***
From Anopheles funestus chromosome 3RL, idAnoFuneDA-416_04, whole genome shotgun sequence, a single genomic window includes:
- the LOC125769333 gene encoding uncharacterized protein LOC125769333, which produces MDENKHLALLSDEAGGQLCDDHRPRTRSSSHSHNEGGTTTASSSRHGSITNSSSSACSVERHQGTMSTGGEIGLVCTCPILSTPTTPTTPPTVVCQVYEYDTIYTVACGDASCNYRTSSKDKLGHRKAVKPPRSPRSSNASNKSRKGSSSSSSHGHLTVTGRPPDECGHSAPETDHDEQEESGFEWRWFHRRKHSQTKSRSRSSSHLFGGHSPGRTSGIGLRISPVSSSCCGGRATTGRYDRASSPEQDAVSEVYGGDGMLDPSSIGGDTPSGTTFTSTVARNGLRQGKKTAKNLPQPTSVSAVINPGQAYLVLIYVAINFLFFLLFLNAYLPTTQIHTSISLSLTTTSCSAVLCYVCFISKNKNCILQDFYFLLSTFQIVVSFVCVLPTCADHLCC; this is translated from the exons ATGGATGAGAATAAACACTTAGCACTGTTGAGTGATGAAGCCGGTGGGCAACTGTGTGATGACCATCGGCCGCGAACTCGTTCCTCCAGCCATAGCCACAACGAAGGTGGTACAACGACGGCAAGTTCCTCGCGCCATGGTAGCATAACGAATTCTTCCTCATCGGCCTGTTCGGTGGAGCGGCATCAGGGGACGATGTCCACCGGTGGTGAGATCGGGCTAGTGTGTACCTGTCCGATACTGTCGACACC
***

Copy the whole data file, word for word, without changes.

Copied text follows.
From Anopheles funestus chromosome 3RL, idAnoFuneDA-416_04, whole genome shotgun sequence, a single genomic window includes:
- the LOC125769333 gene encoding uncharacterized protein LOC125769333, which produces MDENKHLALLSDEAGGQLCDDHRPRTRSSSHSHNEGGTTTASSSRHGSITNSSSSACSVERHQGTMSTGGEIGLVCTCPILSTPTTPTTPPTVVCQVYEYDTIYTVACGDASCNYRTSSKDKLGHRKAVKPPRSPRSSNASNKSRKGSSSSSSHGHLTVTGRPPDECGHSAPETDHDEQEESGFEWRWFHRRKHSQTKSRSRSSSHLFGGHSPGRTSGIGLRISPVSSSCCGGRATTGRYDRASSPEQDAVSEVYGGDGMLDPSSIGGDTPSGTTFTSTVARNGLRQGKKTAKNLPQPTSVSAVINPGQAYLVLIYVAINFLFFLLFLNAYLPTTQIHTSISLSLTTTSCSAVLCYVCFISKNKNCILQDFYFLLSTFQIVVSFVCVLPTCADHLCC; this is translated from the exons ATGGATGAGAATAAACACTTAGCACTGTTGAGTGATGAAGCCGGTGGGCAACTGTGTGATGACCATCGGCCGCGAACTCGTTCCTCCAGCCATAGCCACAACGAAGGTGGTACAACGACGGCAAGTTCCTCGCGCCATGGTAGCATAACGAATTCTTCCTCATCGGCCTGTTCGGTGGAGCGGCATCAGGGGACGATGTCCACCGGTGGTGAGATCGGGCTAGTGTGTACCTGTCCGATACTGTCGACACC